“I would write that Paul Naschy had at least done his best and that he cared about what he was doing. I was capable of mistakes – to do it well or to do it poorly – but I assure you is that I did it with feeling and affection. I love the fantastic cinema.”
Today would have been Naschy’s 81st birthday, had he not passed away almost six years ago. Kind of hard to believe that we lost him that long ago. But when you think about it, he is still alive and well and continues doing what he strived to do with his career that spanned for more than four decades. Because of his movies that he left us, his memories will not only live on, but he will still be entertaining horror fans for years to come. And to those new to the fantastic cinema of Paul Naschy, they will get to discover him for the first time, and have countless hours of excitement just waiting for them to discover.
Naschy remains a favorite horror icon to me, not just because of his massive work that he did in the genre, but because he was a fellow fan, just like us. As I’ve said before, he was not making this kind of films because they were popular or thought he could make money doing them. He chose those projects because of his love of the fantastic cinema. Because of that, I admire him even more. His memory is definitely alive and well in the Krypt, from the wall leading down into our basement, which has been named “the Naschy wall”, which is filled with artwork and memorabilia of him, to the werewolf tattoo I got last year, his presences is never too far away. I also continue to be entertained when watching his movies, seeing that passion come alive on the screen, each and every time. Whether he is playing the sad and lonely hunchback, the lovelorn Count Dracula, or everyone’s favorite tormented werewolf, Waldemar Daninsky, he always brings a smile to my face, a warmth to my heart, and makes the 10-year old horror fan inside of me just delirious with excitement.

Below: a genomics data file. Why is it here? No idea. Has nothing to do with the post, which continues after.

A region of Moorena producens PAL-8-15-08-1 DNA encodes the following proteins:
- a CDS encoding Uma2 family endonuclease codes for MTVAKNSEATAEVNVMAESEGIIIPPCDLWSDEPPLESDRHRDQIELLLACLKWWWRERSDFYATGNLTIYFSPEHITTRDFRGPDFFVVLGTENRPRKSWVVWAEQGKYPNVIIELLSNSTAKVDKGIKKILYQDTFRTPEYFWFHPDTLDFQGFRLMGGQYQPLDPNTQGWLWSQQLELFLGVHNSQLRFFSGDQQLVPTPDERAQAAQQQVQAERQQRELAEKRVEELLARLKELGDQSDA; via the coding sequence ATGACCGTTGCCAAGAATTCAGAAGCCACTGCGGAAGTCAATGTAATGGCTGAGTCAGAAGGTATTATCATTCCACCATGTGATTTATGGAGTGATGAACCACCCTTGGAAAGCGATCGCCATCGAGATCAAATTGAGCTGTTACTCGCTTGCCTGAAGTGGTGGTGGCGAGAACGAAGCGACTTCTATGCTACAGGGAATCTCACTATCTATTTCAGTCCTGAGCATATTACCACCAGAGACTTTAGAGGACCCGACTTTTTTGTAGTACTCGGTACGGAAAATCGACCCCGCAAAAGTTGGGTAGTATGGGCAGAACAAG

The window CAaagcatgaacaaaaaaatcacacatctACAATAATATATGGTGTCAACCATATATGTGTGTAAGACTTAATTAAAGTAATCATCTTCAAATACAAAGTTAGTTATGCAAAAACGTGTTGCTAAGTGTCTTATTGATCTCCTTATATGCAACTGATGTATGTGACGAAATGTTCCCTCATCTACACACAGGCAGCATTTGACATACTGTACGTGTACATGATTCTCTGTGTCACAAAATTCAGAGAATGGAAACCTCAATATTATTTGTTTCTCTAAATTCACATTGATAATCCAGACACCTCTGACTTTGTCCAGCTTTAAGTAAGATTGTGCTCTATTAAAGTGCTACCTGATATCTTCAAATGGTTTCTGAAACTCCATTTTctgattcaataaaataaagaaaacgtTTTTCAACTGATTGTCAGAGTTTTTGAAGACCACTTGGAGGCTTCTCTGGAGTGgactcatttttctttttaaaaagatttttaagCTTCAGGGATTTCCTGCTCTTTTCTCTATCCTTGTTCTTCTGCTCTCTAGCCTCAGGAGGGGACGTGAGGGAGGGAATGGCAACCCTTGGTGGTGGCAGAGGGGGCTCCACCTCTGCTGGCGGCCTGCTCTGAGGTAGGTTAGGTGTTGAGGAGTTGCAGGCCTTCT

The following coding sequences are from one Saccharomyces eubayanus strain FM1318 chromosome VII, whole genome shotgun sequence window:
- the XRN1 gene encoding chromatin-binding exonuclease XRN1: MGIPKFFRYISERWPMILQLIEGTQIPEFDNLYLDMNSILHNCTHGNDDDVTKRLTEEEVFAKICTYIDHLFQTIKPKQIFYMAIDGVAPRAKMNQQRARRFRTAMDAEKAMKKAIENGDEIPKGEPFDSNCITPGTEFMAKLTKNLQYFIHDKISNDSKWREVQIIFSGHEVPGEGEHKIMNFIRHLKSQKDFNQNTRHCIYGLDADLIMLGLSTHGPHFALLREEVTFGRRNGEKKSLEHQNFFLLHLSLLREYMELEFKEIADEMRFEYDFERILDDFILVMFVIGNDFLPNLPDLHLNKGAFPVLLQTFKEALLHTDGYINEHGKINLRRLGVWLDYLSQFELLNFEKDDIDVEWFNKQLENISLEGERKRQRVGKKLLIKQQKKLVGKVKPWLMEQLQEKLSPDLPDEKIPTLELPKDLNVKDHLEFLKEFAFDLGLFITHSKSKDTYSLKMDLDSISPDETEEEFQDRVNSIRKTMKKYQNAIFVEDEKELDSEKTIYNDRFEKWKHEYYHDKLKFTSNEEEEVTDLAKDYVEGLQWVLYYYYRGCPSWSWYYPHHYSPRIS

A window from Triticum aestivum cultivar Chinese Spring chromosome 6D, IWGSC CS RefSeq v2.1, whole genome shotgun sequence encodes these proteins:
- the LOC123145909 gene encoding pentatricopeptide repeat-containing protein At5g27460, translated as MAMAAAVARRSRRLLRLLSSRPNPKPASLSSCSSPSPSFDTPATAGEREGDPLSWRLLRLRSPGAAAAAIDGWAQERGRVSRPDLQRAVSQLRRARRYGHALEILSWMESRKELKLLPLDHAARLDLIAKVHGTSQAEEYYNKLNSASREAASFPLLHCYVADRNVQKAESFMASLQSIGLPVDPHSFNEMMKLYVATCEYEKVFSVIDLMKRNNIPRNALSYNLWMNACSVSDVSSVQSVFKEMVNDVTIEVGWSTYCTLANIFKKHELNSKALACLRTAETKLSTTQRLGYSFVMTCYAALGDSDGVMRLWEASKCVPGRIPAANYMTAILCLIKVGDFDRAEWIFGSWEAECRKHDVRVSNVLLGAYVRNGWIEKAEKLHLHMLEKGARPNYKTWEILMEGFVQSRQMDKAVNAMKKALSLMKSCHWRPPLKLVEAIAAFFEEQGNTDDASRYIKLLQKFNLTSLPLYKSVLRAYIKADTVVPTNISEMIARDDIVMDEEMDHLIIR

Love live Paul Naschy. Gone, forever missed, but NEVER to be forgotten.
In honor of this, let’s here what film was your introduction to the fantastic cinema of Paul Naschy.